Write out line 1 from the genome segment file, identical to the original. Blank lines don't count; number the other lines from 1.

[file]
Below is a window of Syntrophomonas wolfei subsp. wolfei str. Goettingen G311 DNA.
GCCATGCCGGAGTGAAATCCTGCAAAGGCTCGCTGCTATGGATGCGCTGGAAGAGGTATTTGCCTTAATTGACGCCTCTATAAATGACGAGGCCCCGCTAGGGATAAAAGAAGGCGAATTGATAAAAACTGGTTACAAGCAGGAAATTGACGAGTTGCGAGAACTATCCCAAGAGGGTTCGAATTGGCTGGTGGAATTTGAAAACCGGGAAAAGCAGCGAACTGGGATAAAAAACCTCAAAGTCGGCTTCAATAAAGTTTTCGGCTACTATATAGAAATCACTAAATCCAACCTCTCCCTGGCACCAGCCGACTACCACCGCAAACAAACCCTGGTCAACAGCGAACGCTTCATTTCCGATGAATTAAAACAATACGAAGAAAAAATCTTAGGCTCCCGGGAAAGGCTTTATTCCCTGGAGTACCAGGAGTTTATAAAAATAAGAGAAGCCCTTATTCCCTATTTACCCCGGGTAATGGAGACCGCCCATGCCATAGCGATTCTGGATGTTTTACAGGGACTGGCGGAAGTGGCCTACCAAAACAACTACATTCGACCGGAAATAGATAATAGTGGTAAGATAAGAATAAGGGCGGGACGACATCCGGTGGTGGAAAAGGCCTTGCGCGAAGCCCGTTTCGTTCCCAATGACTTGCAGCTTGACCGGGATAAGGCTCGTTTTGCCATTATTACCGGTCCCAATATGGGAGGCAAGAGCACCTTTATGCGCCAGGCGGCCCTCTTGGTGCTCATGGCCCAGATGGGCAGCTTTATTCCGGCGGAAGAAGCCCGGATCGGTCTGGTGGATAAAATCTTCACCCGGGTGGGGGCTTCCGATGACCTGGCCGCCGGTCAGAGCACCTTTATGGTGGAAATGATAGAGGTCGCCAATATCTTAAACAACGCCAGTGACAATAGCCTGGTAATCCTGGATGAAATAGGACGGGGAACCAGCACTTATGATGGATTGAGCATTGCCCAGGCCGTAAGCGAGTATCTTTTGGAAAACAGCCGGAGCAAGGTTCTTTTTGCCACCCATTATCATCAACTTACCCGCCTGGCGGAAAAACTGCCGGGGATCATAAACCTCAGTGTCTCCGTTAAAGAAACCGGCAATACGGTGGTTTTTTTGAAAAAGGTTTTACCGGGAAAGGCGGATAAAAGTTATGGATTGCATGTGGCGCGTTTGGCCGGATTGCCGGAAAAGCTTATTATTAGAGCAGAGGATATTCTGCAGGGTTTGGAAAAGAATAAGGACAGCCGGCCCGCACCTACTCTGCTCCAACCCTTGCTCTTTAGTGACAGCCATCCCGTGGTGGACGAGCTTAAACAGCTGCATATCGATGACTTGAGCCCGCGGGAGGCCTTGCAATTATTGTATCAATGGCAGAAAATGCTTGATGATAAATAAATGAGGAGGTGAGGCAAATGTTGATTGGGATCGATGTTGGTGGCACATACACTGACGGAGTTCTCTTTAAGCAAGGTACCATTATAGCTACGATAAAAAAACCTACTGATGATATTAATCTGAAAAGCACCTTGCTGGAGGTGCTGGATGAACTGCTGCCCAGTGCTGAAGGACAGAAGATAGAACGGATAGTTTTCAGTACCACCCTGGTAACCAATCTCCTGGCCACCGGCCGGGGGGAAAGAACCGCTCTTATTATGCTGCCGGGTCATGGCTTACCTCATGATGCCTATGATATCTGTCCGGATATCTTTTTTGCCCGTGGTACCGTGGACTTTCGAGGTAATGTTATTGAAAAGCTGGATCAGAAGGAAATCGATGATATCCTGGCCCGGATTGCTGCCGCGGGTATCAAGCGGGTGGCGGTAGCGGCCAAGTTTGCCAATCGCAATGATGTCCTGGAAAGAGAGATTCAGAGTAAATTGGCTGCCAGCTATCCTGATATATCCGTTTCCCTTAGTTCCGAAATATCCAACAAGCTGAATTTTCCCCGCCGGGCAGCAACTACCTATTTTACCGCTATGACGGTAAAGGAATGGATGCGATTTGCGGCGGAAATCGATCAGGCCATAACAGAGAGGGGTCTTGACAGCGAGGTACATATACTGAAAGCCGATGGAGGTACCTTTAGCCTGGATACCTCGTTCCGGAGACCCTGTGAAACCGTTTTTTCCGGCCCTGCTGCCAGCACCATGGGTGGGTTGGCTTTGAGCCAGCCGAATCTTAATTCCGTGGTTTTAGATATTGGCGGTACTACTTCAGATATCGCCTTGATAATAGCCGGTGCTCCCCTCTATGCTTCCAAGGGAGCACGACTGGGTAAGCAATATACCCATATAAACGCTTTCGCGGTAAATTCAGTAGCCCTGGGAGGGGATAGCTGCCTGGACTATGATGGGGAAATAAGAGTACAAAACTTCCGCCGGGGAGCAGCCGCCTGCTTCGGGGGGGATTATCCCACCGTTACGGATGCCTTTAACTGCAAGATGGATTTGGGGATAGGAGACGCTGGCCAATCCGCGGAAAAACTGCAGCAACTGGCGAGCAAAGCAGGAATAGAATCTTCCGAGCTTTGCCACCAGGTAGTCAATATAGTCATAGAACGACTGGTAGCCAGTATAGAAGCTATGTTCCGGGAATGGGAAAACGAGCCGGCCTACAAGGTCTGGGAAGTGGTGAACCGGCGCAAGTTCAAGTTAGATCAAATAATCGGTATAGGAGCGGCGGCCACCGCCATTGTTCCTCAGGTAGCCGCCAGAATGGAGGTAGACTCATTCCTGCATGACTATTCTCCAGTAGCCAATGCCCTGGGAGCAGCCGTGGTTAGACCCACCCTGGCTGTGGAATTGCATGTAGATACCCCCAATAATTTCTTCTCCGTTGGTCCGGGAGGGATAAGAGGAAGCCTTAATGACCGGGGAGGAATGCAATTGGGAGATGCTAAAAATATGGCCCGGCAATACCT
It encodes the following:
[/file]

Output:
Below is a window of Syntrophomonas wolfei subsp. wolfei str. Goettingen G311 DNA.